Today, Cambridge University and Ridley Hall respectively were hosts to lectures by Sheikh Ali Gomaa, the Grand Mufti of Al-Azhar University in Cairo, Egypt. Dr Gomaa is, by all accounts, one of the foremost Islamic scholars in the world and a man of great influence and power across the Middle East.
He gave a lecture at the university at lunchtime today and then participated in a further lecture here at Ridley Hall later on. At the University lecture, he repudiated Islamic extremism and terrorism as not being the true way of Islam. He spoke so strongly as to say such extremists are not Muslims at all. I am hoping and hunting around for the text of his lecture online so that I don’t do him a dis-service in how I report what he said but thus far I’ve not found it.
One thing that really struck me in his address was his call for the current tensions and debate to include a theological element. I hope I am not misrepresenting him but I understood him to have said that governments, economists, commentators, the media have no hope of truly understanding what is going on unless they are prepared to take on board the fact that many of the protagonists look at the world through theological eyes. If God is not part of the discussion, they have no hope of understanding. Already, their search for peace is disadvantaged.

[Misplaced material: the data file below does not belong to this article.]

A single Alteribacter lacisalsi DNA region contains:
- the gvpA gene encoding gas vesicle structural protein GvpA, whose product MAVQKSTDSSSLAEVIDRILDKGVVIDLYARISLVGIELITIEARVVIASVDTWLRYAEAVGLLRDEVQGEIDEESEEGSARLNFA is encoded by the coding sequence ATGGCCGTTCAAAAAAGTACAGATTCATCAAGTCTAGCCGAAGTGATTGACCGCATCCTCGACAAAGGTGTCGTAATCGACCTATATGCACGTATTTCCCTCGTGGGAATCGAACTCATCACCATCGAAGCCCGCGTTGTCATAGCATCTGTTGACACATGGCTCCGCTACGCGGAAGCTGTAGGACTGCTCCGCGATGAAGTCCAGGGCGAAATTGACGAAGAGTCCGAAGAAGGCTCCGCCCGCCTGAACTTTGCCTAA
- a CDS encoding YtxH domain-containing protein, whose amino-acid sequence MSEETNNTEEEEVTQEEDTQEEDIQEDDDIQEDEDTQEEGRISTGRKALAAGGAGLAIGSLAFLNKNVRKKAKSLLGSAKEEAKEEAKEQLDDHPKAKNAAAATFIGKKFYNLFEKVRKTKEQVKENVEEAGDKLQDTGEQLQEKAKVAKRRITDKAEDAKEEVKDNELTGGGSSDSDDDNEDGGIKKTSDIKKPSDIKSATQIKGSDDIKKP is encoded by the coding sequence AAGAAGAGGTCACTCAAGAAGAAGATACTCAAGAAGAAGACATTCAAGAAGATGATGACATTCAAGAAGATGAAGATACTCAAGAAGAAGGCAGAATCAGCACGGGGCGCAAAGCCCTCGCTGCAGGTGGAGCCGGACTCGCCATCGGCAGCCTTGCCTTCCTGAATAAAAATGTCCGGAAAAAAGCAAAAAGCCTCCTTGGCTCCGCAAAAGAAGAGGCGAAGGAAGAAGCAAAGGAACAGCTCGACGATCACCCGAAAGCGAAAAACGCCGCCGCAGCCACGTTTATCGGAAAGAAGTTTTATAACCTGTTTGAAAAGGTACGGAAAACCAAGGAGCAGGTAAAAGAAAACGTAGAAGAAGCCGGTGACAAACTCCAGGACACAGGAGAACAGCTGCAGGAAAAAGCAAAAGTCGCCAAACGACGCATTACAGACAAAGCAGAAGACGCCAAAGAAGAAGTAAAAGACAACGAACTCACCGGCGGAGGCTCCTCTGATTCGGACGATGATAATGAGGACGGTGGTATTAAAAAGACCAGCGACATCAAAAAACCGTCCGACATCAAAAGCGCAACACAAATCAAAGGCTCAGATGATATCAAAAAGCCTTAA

For me, it resonated strongly with the Archbishop of Canterbury’s words last week. Returning from China and arriving into the storm of the Jack Straw-veil debate, the Archbishop warned that when people try to talk about whether the UK should become a truly ‘secular society’ where religion and talk of God is totally excised from the structures of power and public debate, they may not know what they are truly asking. He writes:
‘This [i.e. the UK] is a â€œsecularâ€ system in the sense that it does not impose legal and civil disabilities on any one religious body; but it is not secular in the sense of giving some kind of privilege to a non-religious or anti-religious set of commitments or policies. Moving towards the latter would change our political culture more radically than we imagine.’
I hope that their words reach those who truly need to listen. For those in politics and other spheres of influence where they would much rather religion was part of the discussion at all, tough luck – God is not someone of whom you can be so easily rid.